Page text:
New York ​Times​ Publishes Front-Page Story Saying Mayor Postponed Work on Major Water Project; Mayor’s Office Says That’s Not True at All

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Workers in New Water Tunnel
Two men work inside the water tunnel — in 1979.Photo: Ted Spiegel/© Corbis. All Rights Reserved.

Building a third water tunnel into New York has long been seen as a critical project that would keep water flowing to all five boroughs even if one of the existing, aging tunnels failed. Money for such a project was budgeted during Mike Bloomberg’s tenure as mayor, and on Tuesday, the de Blasio administration disputed a Times report that the mayor postponed work on it. A spokesperson in the mayor’s office tells Daily Intelligencer that while funding for future phases of the project has been reallocated, additional funds will be included in future budgets. In a statement, the mayor’s office said that work is continuing on the project, and that they’re anticipating the same construction timetable as the previous administration.

The third tunnel has mostly been completed and is already carrying water to Manhattan and the Bronx. But while the segments to bring water into Brooklyn and Queens have been built, two deep shafts still need to be constructed before they can be used. Those segments could be essential, however, in case of an emergency. Explains the Times:

If calamity or age forced the shutdown of City Water Tunnel No. 2, which is 80 years old, the primary water supply to much of Brooklyn and Queens would be lost for at least three months, city engineers said, the time it would take for an emergency activation of the sections of Tunnel No. 3 in Brooklyn and Queens that have already been finished.

The Times report said that the Brooklyn–Queens section of the third tunnel had been scheduled to be completed by 2021, thanks to $336 million that was included in the capital budget in 2013. But the mayor’s office says that even during the Bloomberg administration, the plan was for construction work to begin on the shafts that year, and a spokesperson for de Blasio’s office says they’re anticipating the same timetable. Said a statement from the mayor’s office: “Despite one misleading report, work is continuing on this project as fast as engineering allows.”

Bloomberg saw the project, according to the Times, as the most urgent and expensive undertaking of his tenure. He realized its importance early in his first term, during a 2002 meeting in which officials from various agencies gathered to discuss preparedness in the event of a terrorist attack or natural disaster. Recalls former deputy mayor Kevin Sheekey, who was in attendance: “As ugly and disastrous as those scenarios were, none of them came close to the possible collapse of one of the two water tunnels that would make half the businesses and residences inside the city of New York uninhabitable.”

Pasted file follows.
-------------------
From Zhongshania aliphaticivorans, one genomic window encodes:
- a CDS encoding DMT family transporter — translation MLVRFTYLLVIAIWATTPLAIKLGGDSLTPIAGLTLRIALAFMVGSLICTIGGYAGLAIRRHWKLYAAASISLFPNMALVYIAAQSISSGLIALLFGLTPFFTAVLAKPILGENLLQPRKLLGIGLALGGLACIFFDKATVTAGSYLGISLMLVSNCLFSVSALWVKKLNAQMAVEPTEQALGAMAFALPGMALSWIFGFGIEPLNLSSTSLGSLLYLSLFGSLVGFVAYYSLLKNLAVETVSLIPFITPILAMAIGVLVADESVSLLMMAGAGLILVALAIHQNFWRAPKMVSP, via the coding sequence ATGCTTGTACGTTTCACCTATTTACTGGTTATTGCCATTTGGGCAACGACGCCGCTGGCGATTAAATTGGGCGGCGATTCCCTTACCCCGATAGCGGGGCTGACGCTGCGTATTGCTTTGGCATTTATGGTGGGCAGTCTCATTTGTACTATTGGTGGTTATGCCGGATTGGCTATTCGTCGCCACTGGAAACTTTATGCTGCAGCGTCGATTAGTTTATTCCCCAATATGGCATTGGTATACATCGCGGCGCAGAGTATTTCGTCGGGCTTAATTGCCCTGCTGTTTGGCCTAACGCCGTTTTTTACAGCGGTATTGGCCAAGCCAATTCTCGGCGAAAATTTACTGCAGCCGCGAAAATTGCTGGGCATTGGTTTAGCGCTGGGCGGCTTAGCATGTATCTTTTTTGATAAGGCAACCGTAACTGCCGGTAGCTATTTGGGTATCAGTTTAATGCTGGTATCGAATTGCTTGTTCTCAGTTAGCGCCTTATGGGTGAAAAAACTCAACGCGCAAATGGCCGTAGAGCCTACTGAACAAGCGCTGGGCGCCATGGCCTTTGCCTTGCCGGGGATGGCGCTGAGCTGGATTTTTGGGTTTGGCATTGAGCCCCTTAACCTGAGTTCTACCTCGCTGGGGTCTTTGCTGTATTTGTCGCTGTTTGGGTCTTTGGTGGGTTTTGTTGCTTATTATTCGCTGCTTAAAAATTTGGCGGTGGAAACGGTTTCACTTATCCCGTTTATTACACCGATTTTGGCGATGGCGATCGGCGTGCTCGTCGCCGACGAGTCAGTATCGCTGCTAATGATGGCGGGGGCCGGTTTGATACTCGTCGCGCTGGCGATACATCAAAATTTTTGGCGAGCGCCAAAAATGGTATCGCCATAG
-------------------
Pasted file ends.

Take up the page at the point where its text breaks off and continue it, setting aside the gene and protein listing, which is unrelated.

The mayor’s office also sought on Tuesday to clarify details of the project’s funding. From the Times report:

But last year, Mr. de Blasio’s administration, eager to keep a lid on water and sewer rates that had grown by an average of 8 percent annually under Mr. Bloomberg, moved financing for the third tunnel to other projects, Amy Spitalnick, a de Blasio spokeswoman, said.

Spitalnick says funds that had been earmarked for future phases of the tunnel project were indeed freed up so they could be used on more immediate needs. (She also disputed that the decision had to do with water or sewer rates.) In a statement, the mayor’s office said that there is $52 million in the current budget “that allows siting and engineering work to continue to move forward.” In the statement, the city also committed to including additional funds in the next ten-year capital plan, as well as the fiscal year 2018 four-year plan, both of which will be finalized next year.

In order to accelerate construction under Bloomberg, water and sewer rates rose — increases that de Blasio criticized at the time, suggesting, according to the Times, that they were actually being used as a backdoor tax to build up revenue for non-water projects.

The city first authorized construction of a new tunnel in 1954, but digging didn’t begin until 1970, and, even then, progress was slow. (A 1979 article in New York was titled “The $1-Billion Tunnel to Nowhere.”) In its statement Tuesday, the mayor’s office said “The City remains committed to getting this project completed as quickly as possible.

This post has been updated with a response from the mayor’s office to the Times report.